An Easter Enigma

Christmas doesn’t confuse Christians. At least not that I know of. It’s no secret that Jesus wasn’t born on December 25. In fact, He might not even have been born in winter. But we aren’t apt to knock ourselves out trying to figure out the actual date.

Easter is an interesting enigma, however. Christians typically view Jesus’s death and burial as occurring on a Friday because the Bible says the next day was the Sabbath. And the Bible says the women found the tomb empty early on Sunday morning. Hmm. That adds up to two nights, one whole day, and part of two others.

What? Jesus said He would be in the grave three full days and nights. This seeming discrepancy has bugged me–and probably a number of other Christians–for years.

It’s amazing what a search of the Internet can reveal. I found two somewhat partially conflicting articles which both explain how Jesus actually remained in the grave three full days and nights.  If you want to read the details, check out “The Two Sabbaths of Passover” and “Good Friday or Good Wednesday.” 

Jesus and His disciples ate their last meal together in the evening of what was actually the beginning of Passover day. (Remember: Jewish days ran from sundown to sundown.) Later that evening He was arrested, tried, and condemned to death. The entirety of His crucifixion and burial took place on what was still Passover day, the “Day of Preparation.”

Jesus couldn’t be left on the cross after His death because the Sabbath would be starting shortly at sundown. There wasn’t even time for the women to anoint the body properly; He was simply wrapped in a linen shroud.

How thankful we should be that Jesus’s disciple John said something in His Gospel that the other Gospel writers apparently took for granted and consequently didn’t bother to mention. He referred to that Sabbath as a “high day,” meaning it was not the regular Friday-sundown-to-Saturday-sundown Sabbath. And that makes sense. The day after Passover day itself was to be a special Sabbath. So the Old Testament taught .

So that week had two Sabbaths, and Jesus had to be buried before the beginning of the first one–the special one.

Accepting the fact that Jesus arose on Sunday, “the first day of the week,” as the Bible says, let’s count backward.

  • The first day of the week began at sundown on Saturday
  • The normal Sabbath ran from Friday sundown to Saturday sundown
  • The special Sabbath ran from Thursday sundown to Friday sundown
  • Passover day ran from Wednesday sundown to Thursday sundown

Are you still with me?

That’s assuming the special Sabbath occurred the day before the regular Sabbath. Since it began at sundown on Thursday, was Jesus  crucified on what was left of the day that ran from Wednesday sundown to that Thursday sundown?

Although Jesus would’ve been dead on our Thursday, Friday, and Saturday nights–thank goodness Jewish days can’t change nighttime–do the days work out right? Those days would’ve had to run from just before sundown to just before sundown. And three full days by the Jewish calendar would last until just before sundown on the “first day of the week.”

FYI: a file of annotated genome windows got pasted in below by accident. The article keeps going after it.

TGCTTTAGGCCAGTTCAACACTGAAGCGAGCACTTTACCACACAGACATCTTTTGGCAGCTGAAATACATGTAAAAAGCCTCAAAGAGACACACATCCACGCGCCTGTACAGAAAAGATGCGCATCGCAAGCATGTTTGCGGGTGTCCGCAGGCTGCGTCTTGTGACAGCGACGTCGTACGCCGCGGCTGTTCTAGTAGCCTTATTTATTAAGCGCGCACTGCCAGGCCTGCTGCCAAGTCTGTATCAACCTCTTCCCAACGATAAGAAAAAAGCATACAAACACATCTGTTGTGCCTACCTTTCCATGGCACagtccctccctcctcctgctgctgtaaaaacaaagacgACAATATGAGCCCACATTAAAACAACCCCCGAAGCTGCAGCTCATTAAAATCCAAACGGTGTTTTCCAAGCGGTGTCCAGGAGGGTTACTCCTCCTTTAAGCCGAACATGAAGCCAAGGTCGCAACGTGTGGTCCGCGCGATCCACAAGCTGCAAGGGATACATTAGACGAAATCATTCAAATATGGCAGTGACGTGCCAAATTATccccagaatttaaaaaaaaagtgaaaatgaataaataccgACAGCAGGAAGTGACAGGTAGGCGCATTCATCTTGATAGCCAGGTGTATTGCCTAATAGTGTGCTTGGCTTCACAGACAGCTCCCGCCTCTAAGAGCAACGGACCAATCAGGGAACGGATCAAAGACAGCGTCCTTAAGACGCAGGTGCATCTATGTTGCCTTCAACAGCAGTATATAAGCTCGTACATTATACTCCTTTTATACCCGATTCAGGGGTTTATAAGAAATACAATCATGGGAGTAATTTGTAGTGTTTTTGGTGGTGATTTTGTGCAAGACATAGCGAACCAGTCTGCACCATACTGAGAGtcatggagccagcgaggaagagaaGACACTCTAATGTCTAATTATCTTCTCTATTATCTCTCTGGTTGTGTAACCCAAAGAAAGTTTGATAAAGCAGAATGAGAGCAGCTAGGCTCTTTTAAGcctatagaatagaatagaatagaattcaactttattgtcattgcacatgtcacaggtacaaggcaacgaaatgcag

But that doesn’t work. Jesus had already arisen before the women came to the tomb that morning and found it empty.

One of those articles insists that the two Sabbaths must have had an extra day in between. Jesus died late on our Wednesday, he said.  As “Lord of the Sabbath,” Jesus would have risen on the Sabbath itself but not be found alive again until the first day of the week. That would explain three full days in the tomb while eliminating a fourth night .

I have no idea what the accurate answer is, but I have no problem thinking of Jesus dying late on Wednesday rather than Friday.

The important thing is, Christ arose. I hope your Easter was a blessed one.

How about leaving a comment?

 

Links you might be interested in:

I’ll be back again on Sunday. If you’d like to receive my posts by email, go to “Follow Blog via Email” at the upper right.

Best regards,
Roger

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2 thoughts on “An Easter Enigma

  1. I’ve wondered this myself. Often. I haven’t believed for a long time that Jesus was crucified on Friday (and on a side note, why would it be GOOD Friday? Seems Black Friday would be a more fitting name. I mean I know He HAD to die, but the resurrection is the GOOD part of Easter). However, I’m not sure He died on Wednesday. I’d have to go back and look at the original text (and examine the words), but did he say three FULL days or just three days and nights? Because sometimes I’ll say that I’ll be somewhere for three days, but will really only be there for 48 hours spread out over three days. (Get there late one day, stay a full day, leave early on the third day.) See what I mean?

    Great post, Roger. Lots to think about and not just assume because it’s “tradition.”

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    • Good thoughts, Ginger, and I appreciate your sharing them. By the way, I recently heard something about the “why” of “Good Friday.” “Good” at one point in time meant “holy.” Whether that’s accurate, I can’t say, but if it is, that makes sense. I agree with you about “black Friday” except I wouldn’t want that day to be confused with the day after Thanksgiving! *LOL* Thanks again, and have a great day.

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